In a game that fans have been itching for on the football field and not the basketball court, Alabama used its physicality to outmuscle Stanford… Continue Reading »
Although many college football programs have recently incurred heavy financial losses due to bowl game participation, the Stanford athletics department has seen both an increase in season-ticket renewals and national profile in the aftermath of the 2013 Rose Bowl.
Alabama cruised past an overmatched Notre Dame squad 42-14 to win the BCS National Championship, then wrapped up its ninth Associated Press championship on Monday night with all 59 first-place votes. Stanford finished seventh in the AP final poll and sixth in the final coaches’ poll.
I’m not going to pretend I’m happy that Stanford couldn’t even sell out its 50,000-seater stadium for the Pac-12 Championship Game on Friday, but there is something deliciously anti-establishment in the fact that, on merit alone, a school that wouldn’t normally get picked for even one BCS bowl is going to be heading to its third in three years.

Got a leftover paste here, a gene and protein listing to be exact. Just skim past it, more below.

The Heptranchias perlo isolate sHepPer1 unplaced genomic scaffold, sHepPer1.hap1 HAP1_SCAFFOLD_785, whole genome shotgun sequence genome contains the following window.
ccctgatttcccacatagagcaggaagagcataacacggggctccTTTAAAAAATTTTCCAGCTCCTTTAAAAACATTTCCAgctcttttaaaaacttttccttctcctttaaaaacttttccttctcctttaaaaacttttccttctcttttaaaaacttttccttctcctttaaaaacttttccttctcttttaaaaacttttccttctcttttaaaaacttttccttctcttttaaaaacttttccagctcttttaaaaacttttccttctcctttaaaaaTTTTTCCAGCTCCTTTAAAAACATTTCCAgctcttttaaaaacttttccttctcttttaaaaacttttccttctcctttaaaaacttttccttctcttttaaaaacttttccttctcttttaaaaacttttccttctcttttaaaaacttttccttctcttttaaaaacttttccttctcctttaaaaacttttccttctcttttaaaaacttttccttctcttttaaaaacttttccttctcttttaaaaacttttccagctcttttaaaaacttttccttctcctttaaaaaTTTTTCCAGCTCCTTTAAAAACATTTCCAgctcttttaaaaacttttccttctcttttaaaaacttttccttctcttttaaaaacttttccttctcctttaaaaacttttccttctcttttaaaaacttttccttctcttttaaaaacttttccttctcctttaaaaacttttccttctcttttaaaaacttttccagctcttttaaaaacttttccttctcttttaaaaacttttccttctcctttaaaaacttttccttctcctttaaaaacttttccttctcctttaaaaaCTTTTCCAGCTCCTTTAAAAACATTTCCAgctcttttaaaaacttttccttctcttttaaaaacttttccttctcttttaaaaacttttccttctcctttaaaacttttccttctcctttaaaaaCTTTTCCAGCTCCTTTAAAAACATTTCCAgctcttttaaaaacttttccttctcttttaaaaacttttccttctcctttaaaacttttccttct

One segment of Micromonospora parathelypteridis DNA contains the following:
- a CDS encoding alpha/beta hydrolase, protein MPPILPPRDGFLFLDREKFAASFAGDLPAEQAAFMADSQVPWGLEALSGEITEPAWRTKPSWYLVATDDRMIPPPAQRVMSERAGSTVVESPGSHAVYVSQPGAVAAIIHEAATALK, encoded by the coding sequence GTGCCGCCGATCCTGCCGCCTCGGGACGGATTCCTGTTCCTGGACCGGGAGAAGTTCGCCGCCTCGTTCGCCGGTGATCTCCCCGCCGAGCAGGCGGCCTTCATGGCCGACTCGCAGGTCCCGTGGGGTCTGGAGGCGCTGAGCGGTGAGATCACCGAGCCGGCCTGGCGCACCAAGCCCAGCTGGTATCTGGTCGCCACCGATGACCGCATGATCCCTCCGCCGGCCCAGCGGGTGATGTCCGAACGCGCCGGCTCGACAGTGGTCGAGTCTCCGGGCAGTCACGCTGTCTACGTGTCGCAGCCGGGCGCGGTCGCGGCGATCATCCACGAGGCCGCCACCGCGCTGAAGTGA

Instead, it’s time for the anti-BCS rant that has been stuck in my head for the past couple of weeks. A lot of these types of arguments have been bandied about, including how the BCS is a cartel and how it stiffs the little guy and makes college football unfair. While I have a lot of contentions with the BCS itself, the organization with which I really have a bone to pick is the esteemed Southeastern Conference, or ..